Do post-take ward round proformas improve communication and influence quality of patient care?
- Correspondence to: Dr Andrew Thompson Derriford Hospital, Derriford Road, Plymouth PL6 8DH, UK;
- Received 6 November 2003
- Accepted 10 December 2003
The post-take ward round is a critical time for reviewing the initial history, examination and results, and the stage at which further treatment and investigations will be determined. However documentation of this ward round is often inadequate, so the benefits of decision making are lost. The documentation of 95 ward rounds was assessed for key items of information before and after the introduction of a proforma sheet. The introduction of the proforma led to a significant improvement in the documentation of a diagnosis, management plan, prophylaxis for deep vein thrombosis, and resuscitation status (p<0.05), which will have a significant impact on patient care.
Quality of patient care is reliant on the quality of information communicated between health care professionals. With new patterns of working (partial and full shift patterns) and ward based management systems, a patient’s admission to hospital may involve several doctors and geographic moves. Each phase shift may distort or lose information that is crucial for patient care and so the clinical risk escalates, in a proportion dependent on the number of changes. The management of this risk, and consequently the quality and safety of patient care, depends on clear documentation.
Guidelines suggest that a consultant must conduct a post-take ward round (PTWR) and review every patient within 24 hours of admission to hospital.1 The history and initial results are reviewed, clinical decisions are made, a management plan is formulated, and further investigations planned. The PTWR is the prime opportunity for documentation, however it can be a pressurised and chaotic time, and hence the quality of documentation may be affected. Fernando et al found that junior doctors on a surgical ward round failed to document the consultants’ clinical findings and management decisions. Information given to patients by consultants regarding clinical findings and treatment planned was recorded in a median of 6% of consultations.2 The value of ward rounds are reduced if decisions are not made, not recorded, and/or illegible handwriting leads to the loss of information to subsequent clinicians. Additionally, there are certain decisions that are of crucial importance to patient care, which the consultant should make, for example, resuscitation decisions, which are often ducked or ignored.3
This study assessed the adequacy of documentation at the PTWR and the impact of introducing a one page proforma on documentation.
Over a three week period, 100 clinical records were examined. The quality of the PTWR documentation was assessed for key items of information. These were the patient’s name and hospital number; the name of the doctor documenting the information; the consultant’s name; patient’s blood, electrocardiography and radiography results; the consultant’s diagnosis/problem list; management plan (with an indication whether investigations had been organised or just advised); deep vein thrombosis prophylaxis; and resuscitation status.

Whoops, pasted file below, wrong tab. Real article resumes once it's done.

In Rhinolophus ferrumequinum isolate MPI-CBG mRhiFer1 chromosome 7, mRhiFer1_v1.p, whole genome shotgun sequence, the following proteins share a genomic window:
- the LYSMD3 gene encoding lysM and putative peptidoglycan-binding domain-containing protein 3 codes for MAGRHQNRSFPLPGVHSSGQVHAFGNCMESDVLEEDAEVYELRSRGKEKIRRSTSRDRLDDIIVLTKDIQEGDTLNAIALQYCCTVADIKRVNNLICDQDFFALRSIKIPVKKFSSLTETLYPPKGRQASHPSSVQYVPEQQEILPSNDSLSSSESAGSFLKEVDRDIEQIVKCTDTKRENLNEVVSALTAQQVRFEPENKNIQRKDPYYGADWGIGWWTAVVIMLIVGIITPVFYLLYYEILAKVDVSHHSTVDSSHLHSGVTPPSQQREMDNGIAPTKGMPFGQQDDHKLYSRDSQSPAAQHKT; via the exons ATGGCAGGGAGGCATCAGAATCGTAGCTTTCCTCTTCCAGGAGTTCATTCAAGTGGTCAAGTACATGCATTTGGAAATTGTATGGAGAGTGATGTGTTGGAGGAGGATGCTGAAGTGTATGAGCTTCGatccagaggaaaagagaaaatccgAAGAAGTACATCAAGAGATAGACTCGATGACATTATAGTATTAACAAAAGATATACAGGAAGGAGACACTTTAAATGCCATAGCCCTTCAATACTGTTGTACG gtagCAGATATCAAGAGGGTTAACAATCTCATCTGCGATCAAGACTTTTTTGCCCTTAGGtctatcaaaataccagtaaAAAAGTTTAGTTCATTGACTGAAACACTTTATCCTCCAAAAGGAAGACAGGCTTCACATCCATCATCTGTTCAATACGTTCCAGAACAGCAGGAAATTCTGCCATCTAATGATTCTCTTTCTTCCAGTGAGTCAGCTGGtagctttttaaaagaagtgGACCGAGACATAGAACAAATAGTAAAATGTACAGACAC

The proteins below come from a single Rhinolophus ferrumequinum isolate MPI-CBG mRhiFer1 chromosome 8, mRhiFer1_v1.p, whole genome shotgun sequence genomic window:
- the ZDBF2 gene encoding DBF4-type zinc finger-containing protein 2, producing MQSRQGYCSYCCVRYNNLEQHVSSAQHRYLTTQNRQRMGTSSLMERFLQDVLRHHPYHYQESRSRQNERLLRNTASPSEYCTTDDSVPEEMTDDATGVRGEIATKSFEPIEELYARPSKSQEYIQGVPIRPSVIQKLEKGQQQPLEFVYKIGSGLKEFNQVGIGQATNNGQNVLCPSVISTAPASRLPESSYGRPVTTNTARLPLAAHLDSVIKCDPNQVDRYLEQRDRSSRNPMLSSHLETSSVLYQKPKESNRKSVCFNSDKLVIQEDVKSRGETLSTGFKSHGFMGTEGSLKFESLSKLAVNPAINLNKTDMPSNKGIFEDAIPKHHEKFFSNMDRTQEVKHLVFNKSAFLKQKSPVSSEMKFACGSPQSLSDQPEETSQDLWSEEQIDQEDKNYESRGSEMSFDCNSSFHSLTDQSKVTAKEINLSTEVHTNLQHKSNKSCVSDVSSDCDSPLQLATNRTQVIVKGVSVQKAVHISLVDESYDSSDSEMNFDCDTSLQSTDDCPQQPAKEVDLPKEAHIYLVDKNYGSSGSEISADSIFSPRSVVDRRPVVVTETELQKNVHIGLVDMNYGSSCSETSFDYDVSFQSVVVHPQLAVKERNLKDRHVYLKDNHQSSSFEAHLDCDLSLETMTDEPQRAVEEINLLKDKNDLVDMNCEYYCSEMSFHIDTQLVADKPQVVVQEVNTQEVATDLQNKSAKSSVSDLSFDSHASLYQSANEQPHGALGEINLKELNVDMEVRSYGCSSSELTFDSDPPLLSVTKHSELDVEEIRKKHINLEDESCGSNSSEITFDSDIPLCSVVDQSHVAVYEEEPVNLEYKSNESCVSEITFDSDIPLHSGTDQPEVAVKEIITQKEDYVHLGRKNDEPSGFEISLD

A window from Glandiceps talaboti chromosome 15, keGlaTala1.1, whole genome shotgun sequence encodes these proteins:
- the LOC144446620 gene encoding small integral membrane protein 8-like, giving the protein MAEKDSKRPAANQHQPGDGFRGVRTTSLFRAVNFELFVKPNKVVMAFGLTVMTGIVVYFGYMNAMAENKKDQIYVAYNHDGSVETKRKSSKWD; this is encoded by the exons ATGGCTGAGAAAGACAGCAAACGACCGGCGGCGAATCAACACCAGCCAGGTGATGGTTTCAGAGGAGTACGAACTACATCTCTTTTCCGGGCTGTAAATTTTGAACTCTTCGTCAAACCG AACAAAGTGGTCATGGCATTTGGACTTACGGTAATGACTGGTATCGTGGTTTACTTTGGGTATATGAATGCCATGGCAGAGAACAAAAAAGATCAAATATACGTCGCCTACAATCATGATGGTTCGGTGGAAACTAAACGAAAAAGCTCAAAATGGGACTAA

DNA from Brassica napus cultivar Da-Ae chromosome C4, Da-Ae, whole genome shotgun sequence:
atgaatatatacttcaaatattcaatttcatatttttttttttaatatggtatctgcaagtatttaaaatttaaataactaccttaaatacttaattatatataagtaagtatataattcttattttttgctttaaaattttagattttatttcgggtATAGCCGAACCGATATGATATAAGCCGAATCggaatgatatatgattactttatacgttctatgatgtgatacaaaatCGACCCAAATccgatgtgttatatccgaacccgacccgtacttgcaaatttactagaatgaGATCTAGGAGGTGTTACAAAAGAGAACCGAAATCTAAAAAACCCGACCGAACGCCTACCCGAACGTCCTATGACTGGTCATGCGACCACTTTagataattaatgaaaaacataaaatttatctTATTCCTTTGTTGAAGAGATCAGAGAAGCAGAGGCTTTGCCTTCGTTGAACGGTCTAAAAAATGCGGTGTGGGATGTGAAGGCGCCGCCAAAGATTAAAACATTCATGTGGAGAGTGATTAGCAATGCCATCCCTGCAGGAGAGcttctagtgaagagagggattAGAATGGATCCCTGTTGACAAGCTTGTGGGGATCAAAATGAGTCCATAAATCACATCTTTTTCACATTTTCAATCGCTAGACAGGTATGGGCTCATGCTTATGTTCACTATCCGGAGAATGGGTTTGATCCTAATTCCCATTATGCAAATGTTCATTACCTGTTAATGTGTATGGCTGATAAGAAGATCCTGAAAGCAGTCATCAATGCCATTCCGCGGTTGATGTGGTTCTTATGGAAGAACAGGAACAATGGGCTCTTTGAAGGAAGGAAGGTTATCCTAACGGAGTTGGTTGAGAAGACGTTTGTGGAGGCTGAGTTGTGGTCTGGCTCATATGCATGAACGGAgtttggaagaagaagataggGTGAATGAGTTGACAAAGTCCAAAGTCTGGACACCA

After the study a proforma was developed and distributed (see fig 1). Doctors were encouraged to use the proforma on the PTWR, although they were unaware of the study or the reason for the sheet. After the proforma was used for two months, the audit was repeated, examining records over three weeks. Results were compared by χ2 analysis, with a Yates’s correction on a Microsoft Excel program. Comparisons with p⩽0.05 were considered statistically significant.
One hundred clinical records were examined, of which 95 had a documented PTWR. After the proforma sheet was introduced 95 clinical records were reviewed. The results are shown in table 1.
A significant improvement in documentation was seen. Specific improvements included the consultant’s diagnosis (p<0.01), the management plan (p = 0.01), and the admitting doctor’s name (p<0.01). The clear identification of a diagnosis and a management plan means that subsequent doctors can initiate treatment as soon as they take over the care, rather than repeating the initial examination and discussion of the PTWR. They also have the opportunity to identify and communicate with the admitting doctor to obtain clarification of the notes. No difference was observed in the documentation of results such as bloods, chest radiography or electrocardiography, some of which may not be available at the time of the PTWR and therefore would not be influenced by the proforma introduction. A significant improvement was noted in documentation of deep vein thrombosis prophylaxis and resuscitation status, although the actual numbers completing this section on the proforma remains disappointing.
Most doctors, when questioned about the proforma, found it straightforward and user-friendly. It was regarded as useful to clinical practice and completion compliance was enhanced by its inclusion in the patient admission pack. Other health professionals, especially nurses, found it a useful reference document when they received a new patient to the ward.
Although simple in principle, maintaining good standards of clinical documentation remains a problem, despite the importance stressed by professional bodies and defence organisations. The General Medical Council guidelines for good clinical care includes the following statement “keep clear, accurate, legible and contemporaneous patient records”.4 The first three of the Medical Defence Union’s 10 Commandments of record keeping are (1) write legibly, (2) include the date and time, (3) sign thy name.5
This study confirms the benefits of a proforma for the PTWR and demonstrates the improvement in documentation of key items when included on such charts.